University of Otago Pharmacy students want people to know that pharmacists are more than just pill-counters at the corner store. New Zealand Association of Pharmacy Students Otago (NZAPS-O) President Alice Weil says that their profession is often misunderstood and underestimated. “NZAPS-O has found that when we talk to our friends and wider family about our profession, people don't know what we actually do. We often get questions like ‘do you just count pills?’”
NZAPS-O have launched an Awareness Week for 25 September – 1 October. The campaign was inspired by a NZ Herald article titled “Why Do Pharmacists Take So Long?”.
KiisFM radio host Kristie Mercer wrote a Facebook rant about pharmacy wait times saying, “I have to entertain myself because there's a 15-minute wait on getting a script. What the f***? Like, I'm sorry, what is the hold up on the process? Just grab it off the shelf and press print on the old sticker printer, slap it on, and away we go. Is there some kind of magical process that's taking place back there?” One pharmacy assistant wrote in response, "It's the whole making sure the medication doesn't kill you that takes a bit of time”.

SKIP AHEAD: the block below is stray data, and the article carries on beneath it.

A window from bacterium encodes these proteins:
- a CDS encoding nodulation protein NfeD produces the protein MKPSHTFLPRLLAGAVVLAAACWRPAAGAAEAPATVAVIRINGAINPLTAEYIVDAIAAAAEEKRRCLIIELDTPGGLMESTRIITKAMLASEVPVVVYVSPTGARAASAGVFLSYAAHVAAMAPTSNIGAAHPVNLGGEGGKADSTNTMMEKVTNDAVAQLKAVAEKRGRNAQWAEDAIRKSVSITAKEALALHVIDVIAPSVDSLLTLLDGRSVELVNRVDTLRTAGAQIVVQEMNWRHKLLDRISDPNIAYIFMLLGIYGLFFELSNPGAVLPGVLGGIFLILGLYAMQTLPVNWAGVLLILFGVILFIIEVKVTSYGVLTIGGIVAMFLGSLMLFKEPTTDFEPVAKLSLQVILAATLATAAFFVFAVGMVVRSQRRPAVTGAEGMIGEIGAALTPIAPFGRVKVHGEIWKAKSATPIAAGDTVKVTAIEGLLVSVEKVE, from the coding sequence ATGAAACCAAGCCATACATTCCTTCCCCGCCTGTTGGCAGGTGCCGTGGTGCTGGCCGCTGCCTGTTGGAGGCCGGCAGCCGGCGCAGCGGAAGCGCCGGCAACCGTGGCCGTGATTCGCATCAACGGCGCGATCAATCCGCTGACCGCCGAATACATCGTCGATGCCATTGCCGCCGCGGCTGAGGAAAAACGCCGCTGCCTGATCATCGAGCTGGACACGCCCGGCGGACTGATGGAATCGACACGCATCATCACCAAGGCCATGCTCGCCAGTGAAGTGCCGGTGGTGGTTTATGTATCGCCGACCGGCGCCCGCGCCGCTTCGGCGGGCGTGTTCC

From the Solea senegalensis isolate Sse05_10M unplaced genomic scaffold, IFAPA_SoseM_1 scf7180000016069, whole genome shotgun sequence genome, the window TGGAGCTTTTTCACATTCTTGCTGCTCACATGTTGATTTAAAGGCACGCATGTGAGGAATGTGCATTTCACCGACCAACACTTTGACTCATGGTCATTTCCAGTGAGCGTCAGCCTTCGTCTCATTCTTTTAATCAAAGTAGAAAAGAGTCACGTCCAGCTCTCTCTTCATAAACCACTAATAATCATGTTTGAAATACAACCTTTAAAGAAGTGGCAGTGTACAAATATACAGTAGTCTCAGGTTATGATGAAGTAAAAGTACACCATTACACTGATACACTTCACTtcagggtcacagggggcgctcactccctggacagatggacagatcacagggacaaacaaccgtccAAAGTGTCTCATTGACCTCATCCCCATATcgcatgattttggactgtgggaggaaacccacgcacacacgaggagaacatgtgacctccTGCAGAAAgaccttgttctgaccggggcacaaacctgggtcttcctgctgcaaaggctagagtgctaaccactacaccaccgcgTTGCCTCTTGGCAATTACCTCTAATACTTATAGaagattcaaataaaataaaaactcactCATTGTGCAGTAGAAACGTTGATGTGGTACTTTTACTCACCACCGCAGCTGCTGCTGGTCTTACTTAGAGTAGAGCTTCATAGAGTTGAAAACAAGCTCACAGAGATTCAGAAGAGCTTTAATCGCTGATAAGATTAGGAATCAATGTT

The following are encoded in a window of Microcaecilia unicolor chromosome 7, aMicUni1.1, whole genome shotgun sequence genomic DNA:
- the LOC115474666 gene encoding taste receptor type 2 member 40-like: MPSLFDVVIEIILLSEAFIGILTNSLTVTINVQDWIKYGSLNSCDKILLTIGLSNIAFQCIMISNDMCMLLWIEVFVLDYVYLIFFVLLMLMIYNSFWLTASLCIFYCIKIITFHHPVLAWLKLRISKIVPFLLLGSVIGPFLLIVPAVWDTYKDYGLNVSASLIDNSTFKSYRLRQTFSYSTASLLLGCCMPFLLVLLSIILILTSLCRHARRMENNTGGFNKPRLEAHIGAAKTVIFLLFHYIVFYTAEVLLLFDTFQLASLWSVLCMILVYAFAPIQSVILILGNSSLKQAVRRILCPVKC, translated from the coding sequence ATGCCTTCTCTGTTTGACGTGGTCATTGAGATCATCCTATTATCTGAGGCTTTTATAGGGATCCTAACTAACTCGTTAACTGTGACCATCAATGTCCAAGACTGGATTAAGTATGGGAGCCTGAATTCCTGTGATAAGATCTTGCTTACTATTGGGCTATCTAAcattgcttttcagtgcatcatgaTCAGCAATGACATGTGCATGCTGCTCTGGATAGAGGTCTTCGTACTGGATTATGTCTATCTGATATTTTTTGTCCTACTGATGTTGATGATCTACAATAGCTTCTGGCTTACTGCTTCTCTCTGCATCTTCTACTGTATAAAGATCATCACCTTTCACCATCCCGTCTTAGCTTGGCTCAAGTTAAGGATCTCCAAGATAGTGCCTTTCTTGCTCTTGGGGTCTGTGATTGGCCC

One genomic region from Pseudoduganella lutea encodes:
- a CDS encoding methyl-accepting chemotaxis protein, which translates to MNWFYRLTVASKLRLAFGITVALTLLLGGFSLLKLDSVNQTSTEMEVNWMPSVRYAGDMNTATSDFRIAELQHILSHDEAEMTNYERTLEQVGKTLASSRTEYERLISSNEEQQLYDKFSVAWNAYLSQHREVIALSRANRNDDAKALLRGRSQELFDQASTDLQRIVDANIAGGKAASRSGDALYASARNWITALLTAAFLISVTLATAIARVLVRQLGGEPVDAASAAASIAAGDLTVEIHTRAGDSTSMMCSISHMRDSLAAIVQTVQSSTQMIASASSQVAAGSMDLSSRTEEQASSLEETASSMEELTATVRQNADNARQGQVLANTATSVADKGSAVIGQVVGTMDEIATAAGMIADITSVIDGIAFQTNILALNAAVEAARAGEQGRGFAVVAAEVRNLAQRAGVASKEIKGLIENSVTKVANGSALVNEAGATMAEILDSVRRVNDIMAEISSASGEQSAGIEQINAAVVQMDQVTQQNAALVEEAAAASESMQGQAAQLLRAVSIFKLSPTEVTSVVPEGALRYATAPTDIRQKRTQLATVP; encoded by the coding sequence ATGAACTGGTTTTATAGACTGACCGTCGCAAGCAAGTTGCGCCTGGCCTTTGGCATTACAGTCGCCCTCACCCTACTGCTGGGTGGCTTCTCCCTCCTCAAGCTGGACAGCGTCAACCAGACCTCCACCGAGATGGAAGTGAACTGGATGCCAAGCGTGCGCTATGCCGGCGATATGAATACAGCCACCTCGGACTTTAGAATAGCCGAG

Weil says that many also dismiss the range of what pharmacists do. “First of all pharmacists can offer free health advice for UTIs, thrush, conjunctivitis and rashes to name a few (and provide treatment for them). We can also give you the Emergency Contraceptive Pill, as well as flu vaccines.”
Pharmacists in New Zealand are also trained to perform screening tests on blood sugar, blood pressure, hearing, cholesterol, coeliac disease and bowel cancer. “We are trained to look out for any interactions, and make sure the drug that has been prescribed for you actually is the right for you, and in the right dose,” Weil said. “I think a lot of the time people think they need to go to Student Health or a doctor, but pharmacists can often help cheaper and easier.”
As part of the awareness campaign, NZAPS-O are making a video to post on Facebook explaining what a pharmacist actually does, taking out ads in local media, and encouraging Dunedin pharmacies to try and use a pharmacy-related Māori word of the day.